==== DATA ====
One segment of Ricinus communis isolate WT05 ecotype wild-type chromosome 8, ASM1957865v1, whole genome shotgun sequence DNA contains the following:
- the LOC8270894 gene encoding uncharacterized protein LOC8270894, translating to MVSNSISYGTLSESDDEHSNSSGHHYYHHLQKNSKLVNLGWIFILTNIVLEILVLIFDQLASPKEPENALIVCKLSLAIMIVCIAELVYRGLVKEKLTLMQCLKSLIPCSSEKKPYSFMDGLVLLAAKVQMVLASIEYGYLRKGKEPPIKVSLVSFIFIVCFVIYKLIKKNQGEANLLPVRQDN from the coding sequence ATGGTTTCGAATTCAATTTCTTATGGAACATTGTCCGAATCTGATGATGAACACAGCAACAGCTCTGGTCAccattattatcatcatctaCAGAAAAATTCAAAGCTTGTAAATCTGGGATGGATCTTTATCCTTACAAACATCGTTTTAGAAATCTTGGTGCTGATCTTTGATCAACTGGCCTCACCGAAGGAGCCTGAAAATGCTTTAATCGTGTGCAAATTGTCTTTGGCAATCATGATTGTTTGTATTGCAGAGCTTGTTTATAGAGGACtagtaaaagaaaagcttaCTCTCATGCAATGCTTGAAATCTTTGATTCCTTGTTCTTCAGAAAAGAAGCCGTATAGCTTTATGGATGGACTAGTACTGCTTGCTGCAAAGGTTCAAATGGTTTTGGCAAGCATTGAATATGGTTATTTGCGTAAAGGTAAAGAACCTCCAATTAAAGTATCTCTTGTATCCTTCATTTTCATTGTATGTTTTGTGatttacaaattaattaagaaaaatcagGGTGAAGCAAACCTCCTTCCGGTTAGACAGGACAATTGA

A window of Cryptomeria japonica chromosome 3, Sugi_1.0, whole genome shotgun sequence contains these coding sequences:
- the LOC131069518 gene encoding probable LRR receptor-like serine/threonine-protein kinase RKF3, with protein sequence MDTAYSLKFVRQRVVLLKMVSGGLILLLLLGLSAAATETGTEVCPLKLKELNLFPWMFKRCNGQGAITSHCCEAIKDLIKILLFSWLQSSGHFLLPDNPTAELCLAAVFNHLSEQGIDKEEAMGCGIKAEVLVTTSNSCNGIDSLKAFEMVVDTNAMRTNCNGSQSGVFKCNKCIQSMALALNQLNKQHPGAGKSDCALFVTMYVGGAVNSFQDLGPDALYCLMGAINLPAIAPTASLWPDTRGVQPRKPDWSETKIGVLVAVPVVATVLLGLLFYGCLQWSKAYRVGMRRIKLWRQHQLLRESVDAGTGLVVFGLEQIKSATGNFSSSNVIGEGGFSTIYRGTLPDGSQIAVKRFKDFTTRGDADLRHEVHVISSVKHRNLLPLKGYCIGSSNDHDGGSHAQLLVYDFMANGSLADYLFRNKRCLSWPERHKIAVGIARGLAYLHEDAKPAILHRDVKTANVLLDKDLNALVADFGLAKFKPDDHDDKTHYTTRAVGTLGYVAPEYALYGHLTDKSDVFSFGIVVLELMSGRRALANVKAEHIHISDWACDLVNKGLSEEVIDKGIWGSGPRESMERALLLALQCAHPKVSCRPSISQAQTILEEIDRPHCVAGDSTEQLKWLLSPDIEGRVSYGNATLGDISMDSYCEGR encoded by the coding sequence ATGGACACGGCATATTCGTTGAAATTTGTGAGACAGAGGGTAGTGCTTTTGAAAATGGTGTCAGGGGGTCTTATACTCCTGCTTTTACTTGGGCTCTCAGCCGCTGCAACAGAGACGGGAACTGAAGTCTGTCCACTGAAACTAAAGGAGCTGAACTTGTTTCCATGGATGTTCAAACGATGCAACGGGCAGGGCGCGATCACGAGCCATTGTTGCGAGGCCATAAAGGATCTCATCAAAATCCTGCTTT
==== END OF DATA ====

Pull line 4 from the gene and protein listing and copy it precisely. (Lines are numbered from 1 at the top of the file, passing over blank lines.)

- the LOC131069518 gene encoding probable LRR receptor-like serine/threonine-protein kinase RKF3, with protein sequence MDTAYSLKFVRQRVVLLKMVSGGLILLLLLGLSAAATETGTEVCPLKLKELNLFPWMFKRCNGQGAITSHCCEAIKDLIKILLFSWLQSSGHFLLPDNPTAELCLAAVFNHLSEQGIDKEEAMGCGIKAEVLVTTSNSCNGIDSLKAFEMVVDTNAMRTNCNGSQSGVFKCNKCIQSMALALNQLNKQHPGAGKSDCALFVTMYVGGAVNSFQDLGPDALYCLMGAINLPAIAPTASLWPDTRGVQPRKPDWSETKIGVLVAVPVVATVLLGLLFYGCLQWSKAYRVGMRRIKLWRQHQLLRESVDAGTGLVVFGLEQIKSATGNFSSSNVIGEGGFSTIYRGTLPDGSQIAVKRFKDFTTRGDADLRHEVHVISSVKHRNLLPLKGYCIGSSNDHDGGSHAQLLVYDFMANGSLADYLFRNKRCLSWPERHKIAVGIARGLAYLHEDAKPAILHRDVKTANVLLDKDLNALVADFGLAKFKPDDHDDKTHYTTRAVGTLGYVAPEYALYGHLTDKSDVFSFGIVVLELMSGRRALANVKAEHIHISDWACDLVNKGLSEEVIDKGIWGSGPRESMERALLLALQCAHPKVSCRPSISQAQTILEEIDRPHCVAGDSTEQLKWLLSPDIEGRVSYGNATLGDISMDSYCEGR encoded by the coding sequence ATGGACACGGCATATTCGTTGAAATTTGTGAGACAGAGGGTAGTGCTTTTGAAAATGGTGTCAGGGGGTCTTATACTCCTGCTTTTACTTGGGCTCTCAGCCGCTGCAACAGAGACGGGAACTGAAGTCTGTCCACTGAAACTAAAGGAGCTGAACTTGTTTCCATGGATGTTCAAACGATGCAACGGGCAGGGCGCGATCACGAGCCATTGTTGCGAGGCCATAAAGGATCTCATCAAAATCCTGCTTT